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How to Compare Two Groups of Signals?

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Rightia Rollmann
Rightia Rollmann on 27 Mar 2017
Commented: the cyclist on 27 Mar 2017
Imagine I have two groups of signals A and B having four and three samples, respectively.
A1 = [1 3 -1 2];
A2 = [1 3 -2 3];
A3 = [1 4 -3 4];
A4 = [2 4 -2 3];
B1 = [2 3 -1 5];
B2 = [2 4 -2 6];
B3 = [2 4 -4 5];
How can I find out whether there is a statistically significant difference between groups A and B?

Answers (2)

the cyclist
the cyclist on 27 Mar 2017
Edited: the cyclist on 27 Mar 2017
To determine whether these signals are significantly different, you first need to define a null hypothesis that will define the range of typical differences. This generally involves an underlying theoretical model, such as "these samples are all drawn from the a normal distribution with the same parameters".
What is your null hypothesis? If your answer is, "I don't have one", then you cannot do hypothesis testing, or determine statistically significant differences.
  4 Comments
Rightia Rollmann
Rightia Rollmann on 27 Mar 2017
Okay, here’s the more detailed description of my example. Imagine there are speakers A and B and I want to see whether they produce the same output audio or not. In other words, I want to test whether these two speakers are identical or not. I play a certain sound with speaker A for 4 times and record it and therefore I create samples A1, A2, A3, and A4. I also play that certain sound with speaker B for 3 times and create samples B1, B2, and B3. Each sample consists of 4 samples.
A1 = [1 3 -1 2];
A2 = [1 3 -2 3];
A3 = [1 4 -3 4];
A4 = [2 4 -2 3];
B1 = [2 3 -1 5];
B2 = [2 4 -2 6];
B3 = [2 4 -4 5];
the cyclist
the cyclist on 27 Mar 2017
And what do the four numbers in A1 represent? Four different amplitudes, at four different time points? Why are they always integers, rather than values like 1.63?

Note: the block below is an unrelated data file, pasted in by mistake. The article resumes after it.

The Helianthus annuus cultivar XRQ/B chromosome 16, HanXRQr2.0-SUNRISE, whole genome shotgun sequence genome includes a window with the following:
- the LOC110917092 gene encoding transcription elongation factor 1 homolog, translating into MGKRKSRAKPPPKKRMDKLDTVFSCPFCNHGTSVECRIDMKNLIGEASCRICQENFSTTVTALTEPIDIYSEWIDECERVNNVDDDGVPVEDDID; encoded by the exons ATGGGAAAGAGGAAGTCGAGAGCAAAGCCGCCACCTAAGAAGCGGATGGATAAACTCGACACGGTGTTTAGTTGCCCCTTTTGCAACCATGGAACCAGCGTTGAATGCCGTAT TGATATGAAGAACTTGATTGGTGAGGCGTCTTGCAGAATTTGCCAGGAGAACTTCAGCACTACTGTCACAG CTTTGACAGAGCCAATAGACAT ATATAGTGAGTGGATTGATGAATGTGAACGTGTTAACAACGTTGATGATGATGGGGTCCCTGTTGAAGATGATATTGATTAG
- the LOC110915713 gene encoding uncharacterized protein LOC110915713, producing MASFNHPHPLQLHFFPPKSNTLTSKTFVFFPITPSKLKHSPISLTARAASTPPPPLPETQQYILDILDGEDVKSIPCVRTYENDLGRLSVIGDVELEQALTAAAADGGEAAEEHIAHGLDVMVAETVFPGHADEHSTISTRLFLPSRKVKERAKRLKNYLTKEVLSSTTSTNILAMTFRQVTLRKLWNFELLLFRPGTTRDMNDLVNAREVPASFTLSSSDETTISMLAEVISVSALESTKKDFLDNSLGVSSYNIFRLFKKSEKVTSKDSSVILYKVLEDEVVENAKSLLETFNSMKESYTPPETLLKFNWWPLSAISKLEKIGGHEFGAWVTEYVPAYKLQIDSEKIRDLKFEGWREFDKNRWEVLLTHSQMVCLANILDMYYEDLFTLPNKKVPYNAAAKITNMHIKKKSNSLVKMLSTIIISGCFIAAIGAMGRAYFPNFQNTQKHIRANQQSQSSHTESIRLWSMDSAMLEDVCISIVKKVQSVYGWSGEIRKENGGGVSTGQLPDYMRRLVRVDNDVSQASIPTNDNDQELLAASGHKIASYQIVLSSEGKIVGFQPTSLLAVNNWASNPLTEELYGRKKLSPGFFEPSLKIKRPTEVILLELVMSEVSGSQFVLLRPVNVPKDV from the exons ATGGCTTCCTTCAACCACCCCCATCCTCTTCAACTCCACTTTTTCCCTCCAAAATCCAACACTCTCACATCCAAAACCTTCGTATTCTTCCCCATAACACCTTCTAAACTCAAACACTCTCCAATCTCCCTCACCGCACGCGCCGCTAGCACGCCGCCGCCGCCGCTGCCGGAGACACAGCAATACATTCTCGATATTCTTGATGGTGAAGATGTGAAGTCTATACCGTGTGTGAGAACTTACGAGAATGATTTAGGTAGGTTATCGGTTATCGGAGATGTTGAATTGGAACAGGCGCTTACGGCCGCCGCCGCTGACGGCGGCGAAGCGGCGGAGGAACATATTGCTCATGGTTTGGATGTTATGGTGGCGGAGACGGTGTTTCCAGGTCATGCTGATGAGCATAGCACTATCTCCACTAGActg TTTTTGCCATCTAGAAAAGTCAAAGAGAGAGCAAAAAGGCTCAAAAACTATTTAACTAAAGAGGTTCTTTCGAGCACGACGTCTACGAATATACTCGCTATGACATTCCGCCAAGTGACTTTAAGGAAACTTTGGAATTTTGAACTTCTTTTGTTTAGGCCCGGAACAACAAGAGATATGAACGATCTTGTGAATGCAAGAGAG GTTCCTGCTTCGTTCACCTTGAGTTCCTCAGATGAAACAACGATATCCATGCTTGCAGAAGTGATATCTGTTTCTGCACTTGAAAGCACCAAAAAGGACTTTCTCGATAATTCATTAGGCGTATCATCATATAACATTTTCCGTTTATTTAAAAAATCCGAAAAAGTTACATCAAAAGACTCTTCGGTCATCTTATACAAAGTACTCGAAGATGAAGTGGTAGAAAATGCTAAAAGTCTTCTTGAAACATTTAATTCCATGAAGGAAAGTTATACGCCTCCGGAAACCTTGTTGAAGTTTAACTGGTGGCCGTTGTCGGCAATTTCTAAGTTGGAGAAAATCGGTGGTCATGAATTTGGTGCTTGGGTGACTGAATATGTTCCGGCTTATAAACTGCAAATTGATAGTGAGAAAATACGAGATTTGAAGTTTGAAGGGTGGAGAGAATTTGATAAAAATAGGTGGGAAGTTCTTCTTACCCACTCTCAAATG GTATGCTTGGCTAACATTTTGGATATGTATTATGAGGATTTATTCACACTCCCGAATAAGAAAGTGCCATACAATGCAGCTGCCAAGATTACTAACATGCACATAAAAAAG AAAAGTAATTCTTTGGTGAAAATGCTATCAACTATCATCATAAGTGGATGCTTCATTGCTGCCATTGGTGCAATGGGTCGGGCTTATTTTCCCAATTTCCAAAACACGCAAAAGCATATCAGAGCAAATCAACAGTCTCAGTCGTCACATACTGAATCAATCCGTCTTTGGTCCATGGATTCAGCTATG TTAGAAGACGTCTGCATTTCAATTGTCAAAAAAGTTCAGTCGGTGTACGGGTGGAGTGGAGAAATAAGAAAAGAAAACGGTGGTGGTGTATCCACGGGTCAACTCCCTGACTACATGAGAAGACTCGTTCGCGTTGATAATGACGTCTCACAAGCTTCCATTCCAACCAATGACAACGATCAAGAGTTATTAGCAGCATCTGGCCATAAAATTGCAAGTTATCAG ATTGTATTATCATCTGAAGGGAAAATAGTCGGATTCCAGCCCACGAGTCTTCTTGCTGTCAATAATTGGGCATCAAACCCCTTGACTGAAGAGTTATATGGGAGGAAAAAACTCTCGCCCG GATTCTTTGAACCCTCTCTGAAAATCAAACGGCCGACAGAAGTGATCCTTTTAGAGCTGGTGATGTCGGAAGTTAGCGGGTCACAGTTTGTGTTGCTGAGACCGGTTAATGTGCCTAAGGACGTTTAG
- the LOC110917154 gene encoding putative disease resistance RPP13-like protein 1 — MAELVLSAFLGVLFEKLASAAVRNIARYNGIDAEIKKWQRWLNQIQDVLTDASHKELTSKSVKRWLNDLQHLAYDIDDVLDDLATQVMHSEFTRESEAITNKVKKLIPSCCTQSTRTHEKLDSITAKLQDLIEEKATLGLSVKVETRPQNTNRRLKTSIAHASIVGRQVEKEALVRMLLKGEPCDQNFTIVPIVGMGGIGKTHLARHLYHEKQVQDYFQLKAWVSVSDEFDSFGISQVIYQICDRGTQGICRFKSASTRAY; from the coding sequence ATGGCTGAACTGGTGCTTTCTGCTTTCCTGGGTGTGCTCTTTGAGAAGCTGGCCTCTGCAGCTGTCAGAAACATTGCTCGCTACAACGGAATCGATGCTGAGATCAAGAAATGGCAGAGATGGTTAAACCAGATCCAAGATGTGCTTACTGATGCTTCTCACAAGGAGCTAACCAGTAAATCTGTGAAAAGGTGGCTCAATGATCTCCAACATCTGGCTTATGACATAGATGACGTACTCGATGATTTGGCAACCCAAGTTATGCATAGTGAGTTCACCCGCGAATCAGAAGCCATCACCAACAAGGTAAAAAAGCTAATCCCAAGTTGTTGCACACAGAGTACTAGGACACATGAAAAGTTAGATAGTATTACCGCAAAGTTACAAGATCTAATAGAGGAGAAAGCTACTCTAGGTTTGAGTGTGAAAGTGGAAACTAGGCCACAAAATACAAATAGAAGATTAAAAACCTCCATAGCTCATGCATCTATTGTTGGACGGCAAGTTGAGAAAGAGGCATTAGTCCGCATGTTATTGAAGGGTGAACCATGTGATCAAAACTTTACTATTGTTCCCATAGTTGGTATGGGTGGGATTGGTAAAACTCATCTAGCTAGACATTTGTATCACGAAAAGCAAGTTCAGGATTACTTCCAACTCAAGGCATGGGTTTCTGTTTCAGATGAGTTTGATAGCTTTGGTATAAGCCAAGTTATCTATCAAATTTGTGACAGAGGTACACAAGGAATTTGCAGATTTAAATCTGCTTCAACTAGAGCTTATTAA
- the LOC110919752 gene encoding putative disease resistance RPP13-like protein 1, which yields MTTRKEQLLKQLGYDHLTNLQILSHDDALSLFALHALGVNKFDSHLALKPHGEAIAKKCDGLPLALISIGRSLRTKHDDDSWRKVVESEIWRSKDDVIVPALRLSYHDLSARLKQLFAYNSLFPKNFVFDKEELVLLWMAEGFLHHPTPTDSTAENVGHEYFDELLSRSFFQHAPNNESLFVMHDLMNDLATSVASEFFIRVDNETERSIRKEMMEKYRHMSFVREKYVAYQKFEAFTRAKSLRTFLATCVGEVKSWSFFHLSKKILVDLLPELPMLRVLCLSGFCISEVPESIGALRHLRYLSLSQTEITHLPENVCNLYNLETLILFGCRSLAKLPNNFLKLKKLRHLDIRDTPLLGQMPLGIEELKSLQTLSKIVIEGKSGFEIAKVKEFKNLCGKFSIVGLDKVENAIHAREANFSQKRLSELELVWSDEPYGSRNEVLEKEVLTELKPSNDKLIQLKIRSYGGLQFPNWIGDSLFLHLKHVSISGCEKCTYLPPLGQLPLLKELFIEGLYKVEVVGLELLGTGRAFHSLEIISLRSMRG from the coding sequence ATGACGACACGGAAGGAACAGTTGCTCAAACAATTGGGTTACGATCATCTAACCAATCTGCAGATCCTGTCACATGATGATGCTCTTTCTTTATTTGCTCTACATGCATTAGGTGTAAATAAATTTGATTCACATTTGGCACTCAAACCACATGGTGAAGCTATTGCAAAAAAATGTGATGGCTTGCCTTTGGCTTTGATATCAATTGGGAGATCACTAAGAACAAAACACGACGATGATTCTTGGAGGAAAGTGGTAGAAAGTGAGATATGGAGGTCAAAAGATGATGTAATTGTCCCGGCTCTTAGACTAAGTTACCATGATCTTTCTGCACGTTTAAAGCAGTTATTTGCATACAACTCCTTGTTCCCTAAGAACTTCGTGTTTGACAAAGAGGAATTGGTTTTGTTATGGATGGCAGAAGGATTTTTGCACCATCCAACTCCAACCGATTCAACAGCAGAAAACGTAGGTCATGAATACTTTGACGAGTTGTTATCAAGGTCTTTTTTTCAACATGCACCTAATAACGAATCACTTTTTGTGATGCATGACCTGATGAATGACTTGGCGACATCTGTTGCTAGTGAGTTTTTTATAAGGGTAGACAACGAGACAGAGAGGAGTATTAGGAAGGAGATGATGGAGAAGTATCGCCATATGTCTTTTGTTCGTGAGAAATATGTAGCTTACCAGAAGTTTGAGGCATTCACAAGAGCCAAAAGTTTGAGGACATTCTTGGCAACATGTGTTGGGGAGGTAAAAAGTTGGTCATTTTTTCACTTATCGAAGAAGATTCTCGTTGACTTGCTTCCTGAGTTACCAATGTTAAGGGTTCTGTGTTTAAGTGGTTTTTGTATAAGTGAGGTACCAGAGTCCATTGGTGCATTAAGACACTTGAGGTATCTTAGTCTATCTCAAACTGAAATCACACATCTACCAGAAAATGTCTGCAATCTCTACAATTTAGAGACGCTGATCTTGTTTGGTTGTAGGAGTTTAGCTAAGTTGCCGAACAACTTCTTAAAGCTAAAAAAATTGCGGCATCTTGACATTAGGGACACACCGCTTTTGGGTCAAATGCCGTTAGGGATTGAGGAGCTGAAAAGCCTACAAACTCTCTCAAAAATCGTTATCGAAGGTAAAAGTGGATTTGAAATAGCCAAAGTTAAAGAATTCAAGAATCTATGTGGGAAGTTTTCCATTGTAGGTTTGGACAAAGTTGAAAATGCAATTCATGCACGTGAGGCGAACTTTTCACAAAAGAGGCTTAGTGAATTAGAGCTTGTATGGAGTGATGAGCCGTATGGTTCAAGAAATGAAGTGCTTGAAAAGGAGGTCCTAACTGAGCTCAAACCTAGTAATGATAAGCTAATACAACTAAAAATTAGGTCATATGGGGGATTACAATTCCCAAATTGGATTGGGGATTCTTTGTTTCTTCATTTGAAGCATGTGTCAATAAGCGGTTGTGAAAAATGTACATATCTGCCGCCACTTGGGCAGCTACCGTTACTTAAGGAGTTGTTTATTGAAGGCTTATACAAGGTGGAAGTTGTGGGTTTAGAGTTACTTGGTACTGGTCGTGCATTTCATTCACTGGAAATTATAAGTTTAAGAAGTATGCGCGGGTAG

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John BG
John BG on 27 Mar 2017
When comparing signals this way you could start averaging both signals amplitude this way:
A=[A1;A2;A3;A4];B=[B1;B2;B3];
mean(A)
=
1.25 3.50 -2.00 3.00
mean(B)
=
2.00 3.67 -2.33 5.33
then could check time average
mean(mean(A))
=
1.44
mean(mean(B))
=
2.17
that was 1st order statistical all-weather very useful mean, now 2nd order, variance:
var(mean(A))
ans =
6.18
var(mean(B))
ans =
10.85
the more samples the better, the longer the signals the more accurate the measurements
You may also want to see if the signals match a known statistical probability distributions that you may think would fit, for instance normal
fitdist(A,'Normal')
this in turn will give the probability distrition, then you can generate the pdf curve and measure how far the points of the signals are from the probability. The distance of the samples to an expected curve is an error measurement you may find useful
Error Vector Measurements are common in for instance DVB-T or for the case, any IQ signals.
if you find these lines useful would you please mark my answer as Accepted Answer?
To any other reader, if you find this answer of any help, would you please click on the thumbs-up vote link,
thanks in advance for time and attention
John BG

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